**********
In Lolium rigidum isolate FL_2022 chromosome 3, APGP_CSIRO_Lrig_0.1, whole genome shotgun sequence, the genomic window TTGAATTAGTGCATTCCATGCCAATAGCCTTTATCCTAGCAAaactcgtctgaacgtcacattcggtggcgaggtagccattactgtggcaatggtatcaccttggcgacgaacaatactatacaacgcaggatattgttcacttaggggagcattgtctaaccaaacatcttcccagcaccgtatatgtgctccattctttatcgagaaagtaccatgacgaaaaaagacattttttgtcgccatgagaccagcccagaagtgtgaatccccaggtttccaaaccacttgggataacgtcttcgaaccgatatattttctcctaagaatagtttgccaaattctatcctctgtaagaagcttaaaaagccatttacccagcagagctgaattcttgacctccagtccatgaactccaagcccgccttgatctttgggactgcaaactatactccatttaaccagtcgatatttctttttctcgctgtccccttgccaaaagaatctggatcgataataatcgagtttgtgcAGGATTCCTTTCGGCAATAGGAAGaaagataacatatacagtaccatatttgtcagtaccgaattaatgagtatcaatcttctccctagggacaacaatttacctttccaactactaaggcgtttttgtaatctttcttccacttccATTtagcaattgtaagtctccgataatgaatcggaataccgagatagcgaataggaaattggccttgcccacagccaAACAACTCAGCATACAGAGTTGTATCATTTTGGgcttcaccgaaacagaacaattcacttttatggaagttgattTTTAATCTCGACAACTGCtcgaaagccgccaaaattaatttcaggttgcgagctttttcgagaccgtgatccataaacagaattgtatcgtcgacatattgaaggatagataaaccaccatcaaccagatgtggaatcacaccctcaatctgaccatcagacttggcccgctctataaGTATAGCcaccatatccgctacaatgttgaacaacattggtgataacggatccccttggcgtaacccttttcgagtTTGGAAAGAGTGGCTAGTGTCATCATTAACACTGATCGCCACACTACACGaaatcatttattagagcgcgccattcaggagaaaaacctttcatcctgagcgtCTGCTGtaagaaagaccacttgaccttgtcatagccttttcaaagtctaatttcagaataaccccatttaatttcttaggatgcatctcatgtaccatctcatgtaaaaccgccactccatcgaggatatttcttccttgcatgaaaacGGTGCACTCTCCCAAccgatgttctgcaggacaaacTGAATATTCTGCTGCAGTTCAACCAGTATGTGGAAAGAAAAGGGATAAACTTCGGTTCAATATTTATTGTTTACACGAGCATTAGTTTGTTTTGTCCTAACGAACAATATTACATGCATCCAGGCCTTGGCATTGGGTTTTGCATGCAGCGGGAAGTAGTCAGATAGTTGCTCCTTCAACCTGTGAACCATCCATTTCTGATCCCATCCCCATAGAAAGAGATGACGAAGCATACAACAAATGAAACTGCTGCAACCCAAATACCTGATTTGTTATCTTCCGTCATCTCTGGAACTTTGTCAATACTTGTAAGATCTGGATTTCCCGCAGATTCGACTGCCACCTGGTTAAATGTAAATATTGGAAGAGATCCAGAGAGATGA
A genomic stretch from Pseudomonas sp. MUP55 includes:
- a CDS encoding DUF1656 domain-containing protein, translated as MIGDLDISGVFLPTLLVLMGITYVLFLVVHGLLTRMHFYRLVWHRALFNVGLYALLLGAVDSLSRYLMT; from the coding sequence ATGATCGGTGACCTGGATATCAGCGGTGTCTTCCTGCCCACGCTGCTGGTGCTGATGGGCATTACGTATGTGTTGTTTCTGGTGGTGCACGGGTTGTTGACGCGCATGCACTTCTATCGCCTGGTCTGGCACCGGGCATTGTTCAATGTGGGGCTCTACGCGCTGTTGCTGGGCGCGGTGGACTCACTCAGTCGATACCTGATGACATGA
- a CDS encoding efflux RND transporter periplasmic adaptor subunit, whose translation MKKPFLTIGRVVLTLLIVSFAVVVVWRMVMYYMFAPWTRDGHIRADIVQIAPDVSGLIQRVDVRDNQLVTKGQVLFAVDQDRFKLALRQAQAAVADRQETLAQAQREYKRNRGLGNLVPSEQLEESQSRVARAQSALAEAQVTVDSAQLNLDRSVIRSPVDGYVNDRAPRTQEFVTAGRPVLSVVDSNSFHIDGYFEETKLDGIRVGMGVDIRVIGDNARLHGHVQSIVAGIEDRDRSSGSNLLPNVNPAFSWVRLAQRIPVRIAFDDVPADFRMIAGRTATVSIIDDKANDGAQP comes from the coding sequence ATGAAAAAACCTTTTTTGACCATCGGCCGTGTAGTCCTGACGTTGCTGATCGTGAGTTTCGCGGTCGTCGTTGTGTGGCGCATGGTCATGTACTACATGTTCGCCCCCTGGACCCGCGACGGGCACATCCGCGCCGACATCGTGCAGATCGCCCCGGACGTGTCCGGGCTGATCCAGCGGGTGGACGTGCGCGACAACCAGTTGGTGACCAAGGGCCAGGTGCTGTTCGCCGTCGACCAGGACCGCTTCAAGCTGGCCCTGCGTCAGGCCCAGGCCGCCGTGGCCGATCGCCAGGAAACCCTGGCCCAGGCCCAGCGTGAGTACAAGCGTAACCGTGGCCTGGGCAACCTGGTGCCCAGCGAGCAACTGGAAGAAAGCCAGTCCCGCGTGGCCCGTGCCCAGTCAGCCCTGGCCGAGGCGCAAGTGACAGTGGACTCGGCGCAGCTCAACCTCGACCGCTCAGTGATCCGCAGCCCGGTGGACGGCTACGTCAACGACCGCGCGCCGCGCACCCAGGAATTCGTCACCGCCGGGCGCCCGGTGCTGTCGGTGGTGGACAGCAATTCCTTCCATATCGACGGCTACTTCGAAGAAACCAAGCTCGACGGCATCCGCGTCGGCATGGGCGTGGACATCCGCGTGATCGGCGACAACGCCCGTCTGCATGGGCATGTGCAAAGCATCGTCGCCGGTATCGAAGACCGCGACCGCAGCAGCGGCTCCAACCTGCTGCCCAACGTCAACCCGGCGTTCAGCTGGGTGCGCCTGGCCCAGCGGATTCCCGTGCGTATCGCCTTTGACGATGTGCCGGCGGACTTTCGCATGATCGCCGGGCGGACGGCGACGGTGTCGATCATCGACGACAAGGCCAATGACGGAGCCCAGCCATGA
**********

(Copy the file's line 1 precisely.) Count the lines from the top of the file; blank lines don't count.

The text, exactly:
In Lolium rigidum isolate FL_2022 chromosome 3, APGP_CSIRO_Lrig_0.1, whole genome shotgun sequence, the genomic window TTGAATTAGTGCATTCCATGCCAATAGCCTTTATCCTAGCAAaactcgtctgaacgtcacattcggtggcgaggtagccattactgtggcaatggtatcaccttggcgacgaacaatactatacaacgcaggatattgttcacttaggggagcattgtctaaccaaacatcttcccagcaccgtatatgtgctccattctttatcgagaaagtaccatgacgaaaaaagacattttttgtcgccatgagaccagcccagaagtgtgaatccccaggtttccaaaccacttgggataacgtcttcgaaccgatatattttctcctaagaatagtttgccaaattctatcctctgtaagaagcttaaaaagccatttacccagcagagctgaattcttgacctccagtccatgaactccaagcccgccttgatctttgggactgcaaactatactccatttaaccagtcgatatttctttttctcgctgtccccttgccaaaagaatctggatcgataataatcgagtttgtgcAGGATTCCTTTCGGCAATAGGAAGaaagataacatatacagtaccatatttgtcagtaccgaattaatgagtatcaatcttctccctagggacaacaatttacctttccaactactaaggcgtttttgtaatctttcttccacttccATTtagcaattgtaagtctccgataatgaatcggaataccgagatagcgaataggaaattggccttgcccacagccaAACAACTCAGCATACAGAGTTGTATCATTTTGGgcttcaccgaaacagaacaattcacttttatggaagttgattTTTAATCTCGACAACTGCtcgaaagccgccaaaattaatttcaggttgcgagctttttcgagaccgtgatccataaacagaattgtatcgtcgacatattgaaggatagataaaccaccatcaaccagatgtggaatcacaccctcaatctgaccatcagacttggcccgctctataaGTATAGCcaccatatccgctacaatgttgaacaacattggtgataacggatccccttggcgtaacccttttcgagtTTGGAAAGAGTGGCTAGTGTCATCATTAACACTGATCGCCACACTACACGaaatcatttattagagcgcgccattcaggagaaaaacctttcatcctgagcgtCTGCTGtaagaaagaccacttgaccttgtcatagccttttcaaagtctaatttcagaataaccccatttaatttcttaggatgcatctcatgtaccatctcatgtaaaaccgccactccatcgaggatatttcttccttgcatgaaaacGGTGCACTCTCCCAAccgatgttctgcaggacaaacTGAATATTCTGCTGCAGTTCAACCAGTATGTGGAAAGAAAAGGGATAAACTTCGGTTCAATATTTATTGTTTACACGAGCATTAGTTTGTTTTGTCCTAACGAACAATATTACATGCATCCAGGCCTTGGCATTGGGTTTTGCATGCAGCGGGAAGTAGTCAGATAGTTGCTCCTTCAACCTGTGAACCATCCATTTCTGATCCCATCCCCATAGAAAGAGATGACGAAGCATACAACAAATGAAACTGCTGCAACCCAAATACCTGATTTGTTATCTTCCGTCATCTCTGGAACTTTGTCAATACTTGTAAGATCTGGATTTCCCGCAGATTCGACTGCCACCTGGTTAAATGTAAATATTGGAAGAGATCCAGAGAGATGA